Aaron Sanders
Staff Writer

This may perhaps be the saddest piece of writing that I will ever have to submit to the general public, but it is needed.
For four and a half years, I gave Millersville University my heart, my energy and devotion. My start at Millersville University was an unconventional one; in the summer of 2008 I was required to complete a summer program before I was formally accepted to Millersville.
I was required to complete this program because my SAT scores were not on par with average incoming class scores. After receiving the news that I had to complete the program, I was very skeptical and confused. I thought I was stupid, maladjusted and just plain dumb. I did not realize at that time how imperative the program was for prospective students that hailed from disadvantaged backgrounds such as myself.
My program adviser Joseph Sciaretta told me that if I took the program seriously, I would be accepted to the university, and would eventually do well. I took his advice and completed the rigorous program. A lot of hard work, pain and uncertainty lingered during that summer. I did, however, complete the program.
It was from this experience that I learned that nothing is promised. You have to earn everything worth having. I had to work harder because I was dropped into the world of academia, but I was not equipped with some of the rudimentary skills that every student ought to have. As I write now, it scares me to think of how far I’ve progressed.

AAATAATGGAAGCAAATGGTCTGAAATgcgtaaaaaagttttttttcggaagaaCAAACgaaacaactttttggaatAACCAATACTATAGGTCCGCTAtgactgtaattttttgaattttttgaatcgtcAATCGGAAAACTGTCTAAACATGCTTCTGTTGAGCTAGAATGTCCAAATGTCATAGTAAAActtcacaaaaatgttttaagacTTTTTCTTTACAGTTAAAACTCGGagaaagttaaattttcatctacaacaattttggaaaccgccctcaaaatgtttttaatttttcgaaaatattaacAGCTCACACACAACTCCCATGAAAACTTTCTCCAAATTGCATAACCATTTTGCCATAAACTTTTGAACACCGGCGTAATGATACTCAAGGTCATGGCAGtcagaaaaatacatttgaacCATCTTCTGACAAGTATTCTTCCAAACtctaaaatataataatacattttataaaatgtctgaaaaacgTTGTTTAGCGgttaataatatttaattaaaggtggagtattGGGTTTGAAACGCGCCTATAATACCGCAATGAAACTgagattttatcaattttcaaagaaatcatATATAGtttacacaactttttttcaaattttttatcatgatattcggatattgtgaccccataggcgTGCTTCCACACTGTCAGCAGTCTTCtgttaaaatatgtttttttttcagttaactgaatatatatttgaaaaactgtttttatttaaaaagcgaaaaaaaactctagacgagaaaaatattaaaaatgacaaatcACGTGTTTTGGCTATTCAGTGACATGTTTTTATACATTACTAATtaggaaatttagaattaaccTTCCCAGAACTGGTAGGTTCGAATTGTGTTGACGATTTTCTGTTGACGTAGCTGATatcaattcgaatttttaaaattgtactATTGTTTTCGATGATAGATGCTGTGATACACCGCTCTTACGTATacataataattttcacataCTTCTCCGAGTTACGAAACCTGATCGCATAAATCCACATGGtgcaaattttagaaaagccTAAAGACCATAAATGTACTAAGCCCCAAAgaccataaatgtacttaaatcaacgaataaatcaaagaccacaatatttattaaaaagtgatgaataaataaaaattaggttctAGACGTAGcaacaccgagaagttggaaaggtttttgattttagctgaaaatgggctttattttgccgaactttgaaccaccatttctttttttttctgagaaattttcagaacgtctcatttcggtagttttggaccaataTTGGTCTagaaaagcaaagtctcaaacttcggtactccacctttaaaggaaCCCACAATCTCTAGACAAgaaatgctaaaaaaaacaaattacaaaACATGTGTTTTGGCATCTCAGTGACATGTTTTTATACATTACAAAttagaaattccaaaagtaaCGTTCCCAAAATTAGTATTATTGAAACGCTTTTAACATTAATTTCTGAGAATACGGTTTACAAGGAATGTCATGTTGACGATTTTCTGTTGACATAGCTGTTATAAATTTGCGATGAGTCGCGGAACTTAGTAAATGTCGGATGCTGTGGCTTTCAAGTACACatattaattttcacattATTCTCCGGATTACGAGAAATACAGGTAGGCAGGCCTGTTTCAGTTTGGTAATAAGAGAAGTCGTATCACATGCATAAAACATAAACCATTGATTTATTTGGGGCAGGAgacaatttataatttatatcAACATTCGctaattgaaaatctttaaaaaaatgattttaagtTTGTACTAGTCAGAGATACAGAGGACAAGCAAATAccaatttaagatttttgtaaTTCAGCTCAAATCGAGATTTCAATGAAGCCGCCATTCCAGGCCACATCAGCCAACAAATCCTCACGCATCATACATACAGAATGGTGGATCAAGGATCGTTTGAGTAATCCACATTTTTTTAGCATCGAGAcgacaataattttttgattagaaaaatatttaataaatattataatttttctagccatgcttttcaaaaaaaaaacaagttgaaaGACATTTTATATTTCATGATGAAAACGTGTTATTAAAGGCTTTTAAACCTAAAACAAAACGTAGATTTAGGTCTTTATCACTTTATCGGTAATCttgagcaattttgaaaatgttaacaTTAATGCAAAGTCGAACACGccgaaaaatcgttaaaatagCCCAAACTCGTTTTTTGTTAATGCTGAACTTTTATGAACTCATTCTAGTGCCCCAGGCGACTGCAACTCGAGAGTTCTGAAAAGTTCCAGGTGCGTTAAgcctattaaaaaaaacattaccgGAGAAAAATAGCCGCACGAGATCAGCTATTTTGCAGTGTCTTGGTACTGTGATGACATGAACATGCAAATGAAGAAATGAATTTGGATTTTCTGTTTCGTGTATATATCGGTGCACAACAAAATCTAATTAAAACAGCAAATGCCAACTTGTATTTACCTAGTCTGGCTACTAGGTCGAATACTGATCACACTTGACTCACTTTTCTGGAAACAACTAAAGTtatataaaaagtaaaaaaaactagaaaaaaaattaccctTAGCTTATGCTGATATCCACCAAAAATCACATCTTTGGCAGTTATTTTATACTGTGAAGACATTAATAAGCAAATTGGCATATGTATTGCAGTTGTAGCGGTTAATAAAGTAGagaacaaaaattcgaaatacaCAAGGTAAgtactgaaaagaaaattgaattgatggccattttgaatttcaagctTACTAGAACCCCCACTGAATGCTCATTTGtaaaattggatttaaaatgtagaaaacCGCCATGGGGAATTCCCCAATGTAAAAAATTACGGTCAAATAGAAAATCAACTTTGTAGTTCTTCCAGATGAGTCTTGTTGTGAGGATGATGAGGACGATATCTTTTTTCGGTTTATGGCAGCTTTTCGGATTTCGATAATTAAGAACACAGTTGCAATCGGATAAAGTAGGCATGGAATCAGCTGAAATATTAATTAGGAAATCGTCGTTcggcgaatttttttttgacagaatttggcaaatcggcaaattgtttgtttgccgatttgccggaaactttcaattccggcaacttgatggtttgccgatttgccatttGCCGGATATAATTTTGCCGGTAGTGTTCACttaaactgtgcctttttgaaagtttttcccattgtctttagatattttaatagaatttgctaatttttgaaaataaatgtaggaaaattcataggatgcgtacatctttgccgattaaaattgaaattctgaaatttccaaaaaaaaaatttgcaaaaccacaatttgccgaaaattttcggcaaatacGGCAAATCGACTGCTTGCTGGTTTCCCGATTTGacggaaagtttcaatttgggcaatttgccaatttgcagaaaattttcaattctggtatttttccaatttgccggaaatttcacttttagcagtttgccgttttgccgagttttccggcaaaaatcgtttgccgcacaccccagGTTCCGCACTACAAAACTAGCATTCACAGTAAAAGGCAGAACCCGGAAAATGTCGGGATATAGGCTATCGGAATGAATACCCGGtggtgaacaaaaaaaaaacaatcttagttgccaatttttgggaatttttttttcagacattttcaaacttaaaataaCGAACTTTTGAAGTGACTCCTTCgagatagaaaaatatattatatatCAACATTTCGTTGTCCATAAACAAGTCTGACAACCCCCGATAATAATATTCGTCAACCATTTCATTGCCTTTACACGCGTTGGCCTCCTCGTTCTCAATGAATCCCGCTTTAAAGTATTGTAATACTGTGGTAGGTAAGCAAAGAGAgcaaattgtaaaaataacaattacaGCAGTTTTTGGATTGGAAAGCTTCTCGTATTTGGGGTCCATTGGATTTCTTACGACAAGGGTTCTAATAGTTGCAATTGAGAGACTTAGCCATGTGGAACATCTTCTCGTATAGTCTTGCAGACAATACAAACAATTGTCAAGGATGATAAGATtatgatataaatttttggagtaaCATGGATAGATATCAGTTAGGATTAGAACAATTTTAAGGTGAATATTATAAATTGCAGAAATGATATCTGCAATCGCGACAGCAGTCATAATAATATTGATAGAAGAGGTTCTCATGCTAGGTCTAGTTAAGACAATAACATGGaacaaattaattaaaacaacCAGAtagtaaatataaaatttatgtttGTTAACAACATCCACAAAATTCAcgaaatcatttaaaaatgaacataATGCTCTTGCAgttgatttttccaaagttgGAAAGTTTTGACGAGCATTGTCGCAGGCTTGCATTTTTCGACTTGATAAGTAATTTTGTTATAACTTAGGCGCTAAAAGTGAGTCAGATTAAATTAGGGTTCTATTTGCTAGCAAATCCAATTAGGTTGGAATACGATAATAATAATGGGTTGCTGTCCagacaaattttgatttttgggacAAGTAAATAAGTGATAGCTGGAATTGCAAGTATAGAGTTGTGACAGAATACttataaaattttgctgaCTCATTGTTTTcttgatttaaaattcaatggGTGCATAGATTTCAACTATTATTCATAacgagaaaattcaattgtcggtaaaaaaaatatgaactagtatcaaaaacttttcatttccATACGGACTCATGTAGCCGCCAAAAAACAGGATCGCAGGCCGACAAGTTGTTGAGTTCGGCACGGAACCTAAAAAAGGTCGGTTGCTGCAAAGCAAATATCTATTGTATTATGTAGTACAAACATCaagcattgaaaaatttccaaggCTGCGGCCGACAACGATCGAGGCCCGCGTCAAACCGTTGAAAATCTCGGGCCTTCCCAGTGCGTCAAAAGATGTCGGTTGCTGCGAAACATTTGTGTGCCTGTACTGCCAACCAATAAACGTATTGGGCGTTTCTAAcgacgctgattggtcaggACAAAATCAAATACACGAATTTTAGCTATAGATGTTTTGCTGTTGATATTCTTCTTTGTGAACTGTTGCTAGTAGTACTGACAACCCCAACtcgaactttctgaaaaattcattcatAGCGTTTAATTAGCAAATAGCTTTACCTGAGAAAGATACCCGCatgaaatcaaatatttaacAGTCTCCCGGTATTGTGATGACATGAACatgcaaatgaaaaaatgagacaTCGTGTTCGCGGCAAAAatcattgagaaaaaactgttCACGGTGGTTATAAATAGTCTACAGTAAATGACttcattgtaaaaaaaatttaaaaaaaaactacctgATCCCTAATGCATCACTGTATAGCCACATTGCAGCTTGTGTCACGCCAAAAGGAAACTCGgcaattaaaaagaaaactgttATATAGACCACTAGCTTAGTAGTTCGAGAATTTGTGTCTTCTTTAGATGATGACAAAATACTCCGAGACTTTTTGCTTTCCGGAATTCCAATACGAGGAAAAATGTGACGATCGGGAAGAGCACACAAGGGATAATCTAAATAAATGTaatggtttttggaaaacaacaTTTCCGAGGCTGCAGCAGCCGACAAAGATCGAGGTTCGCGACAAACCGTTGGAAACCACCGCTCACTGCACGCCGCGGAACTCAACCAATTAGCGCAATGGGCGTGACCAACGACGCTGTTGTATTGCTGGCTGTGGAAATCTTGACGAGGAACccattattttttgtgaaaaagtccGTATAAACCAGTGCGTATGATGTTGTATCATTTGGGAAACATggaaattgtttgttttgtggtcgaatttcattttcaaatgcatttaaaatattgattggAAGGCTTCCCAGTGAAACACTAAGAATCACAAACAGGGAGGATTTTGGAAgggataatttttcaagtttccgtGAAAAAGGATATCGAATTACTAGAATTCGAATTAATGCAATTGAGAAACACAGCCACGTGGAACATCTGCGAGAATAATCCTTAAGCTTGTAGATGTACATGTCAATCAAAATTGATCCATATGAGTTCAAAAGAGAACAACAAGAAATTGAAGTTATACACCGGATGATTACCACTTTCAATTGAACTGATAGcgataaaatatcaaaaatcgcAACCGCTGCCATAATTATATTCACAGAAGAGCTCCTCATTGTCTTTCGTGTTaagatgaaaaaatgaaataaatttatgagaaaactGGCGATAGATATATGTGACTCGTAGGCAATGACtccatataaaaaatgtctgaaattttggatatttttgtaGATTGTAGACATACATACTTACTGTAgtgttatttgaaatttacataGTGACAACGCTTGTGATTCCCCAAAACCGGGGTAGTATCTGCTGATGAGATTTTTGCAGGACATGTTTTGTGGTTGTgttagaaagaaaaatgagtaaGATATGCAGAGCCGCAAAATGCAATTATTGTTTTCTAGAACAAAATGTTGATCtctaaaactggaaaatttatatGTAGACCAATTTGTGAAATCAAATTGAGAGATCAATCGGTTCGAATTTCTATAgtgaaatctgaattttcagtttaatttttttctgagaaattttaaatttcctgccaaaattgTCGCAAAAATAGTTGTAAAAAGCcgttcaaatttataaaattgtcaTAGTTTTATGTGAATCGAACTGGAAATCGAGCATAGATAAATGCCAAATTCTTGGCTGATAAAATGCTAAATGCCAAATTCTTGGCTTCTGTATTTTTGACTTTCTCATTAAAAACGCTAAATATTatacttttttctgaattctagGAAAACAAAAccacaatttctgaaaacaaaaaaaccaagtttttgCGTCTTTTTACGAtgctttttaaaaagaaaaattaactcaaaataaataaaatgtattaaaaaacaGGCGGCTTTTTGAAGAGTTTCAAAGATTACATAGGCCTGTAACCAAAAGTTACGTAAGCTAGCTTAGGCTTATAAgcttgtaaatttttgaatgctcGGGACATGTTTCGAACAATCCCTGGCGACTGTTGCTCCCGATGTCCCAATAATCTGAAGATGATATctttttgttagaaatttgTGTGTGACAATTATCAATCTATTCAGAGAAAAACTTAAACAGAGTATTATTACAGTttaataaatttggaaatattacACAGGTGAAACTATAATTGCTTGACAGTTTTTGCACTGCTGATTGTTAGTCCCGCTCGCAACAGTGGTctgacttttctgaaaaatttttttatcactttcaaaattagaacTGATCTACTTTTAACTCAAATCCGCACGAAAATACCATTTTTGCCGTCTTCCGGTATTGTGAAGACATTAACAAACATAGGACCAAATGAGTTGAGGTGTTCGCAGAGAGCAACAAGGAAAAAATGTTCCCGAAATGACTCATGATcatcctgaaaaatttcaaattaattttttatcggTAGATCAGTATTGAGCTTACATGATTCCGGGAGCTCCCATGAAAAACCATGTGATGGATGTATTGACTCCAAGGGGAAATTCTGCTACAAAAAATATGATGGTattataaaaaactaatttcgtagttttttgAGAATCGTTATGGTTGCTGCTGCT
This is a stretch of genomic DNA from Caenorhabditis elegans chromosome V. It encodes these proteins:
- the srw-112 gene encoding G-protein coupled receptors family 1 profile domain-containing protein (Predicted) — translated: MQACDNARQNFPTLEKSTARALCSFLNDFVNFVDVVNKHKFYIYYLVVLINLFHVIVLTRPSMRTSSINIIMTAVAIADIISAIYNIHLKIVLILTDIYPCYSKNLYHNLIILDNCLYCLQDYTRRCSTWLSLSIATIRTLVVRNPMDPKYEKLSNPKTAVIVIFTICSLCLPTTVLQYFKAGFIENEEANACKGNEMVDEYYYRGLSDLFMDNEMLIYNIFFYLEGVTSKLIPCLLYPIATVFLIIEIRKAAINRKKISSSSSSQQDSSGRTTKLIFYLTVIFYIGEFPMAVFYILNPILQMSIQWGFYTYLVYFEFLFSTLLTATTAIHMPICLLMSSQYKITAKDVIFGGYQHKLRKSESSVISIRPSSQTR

Millersville was my last viable option at having a good quality of life. I am not very athletic and my family are working class people. So I had two options: either I could take my education seriously, or I could watch the opportunity to learn slip away. I was motivated then to study hard and immerse myself in the class text.
If you coupled that with President Obama’s 2008 presidential campaign, I had a new source of motivation to excel in school. I began to read more, I become more confident, and I slowly but surely met new friends.
My freshman year was hard, but the foundation was laid. In my sophomore year I declared my major, Government & Political Affairs. I distinctly remember meeting with the Department Chair, Dr. Richard Glenn. He embraced me and encouraged me to change my major. It was one of the best decisions of my life. He recommended that I take some of the most challenging and taxing courses in that major, which I did. Dr. Glenn played an integral role in my intellectual and personal development.
As I write this article of all my memories at Millersville, I get somewhat sad. I do want to thank The Snapper for allowing me to intern. The whole staff encouraged and supported me. I want to thank my editors Sam Dutton, Michael Blackson and Brandon Lesko for supporting me, and giving me valuable feedback. I would also like to thank Eugene Ellis for his support and granting me the opportunity to write for the paper. I will miss Millersville University!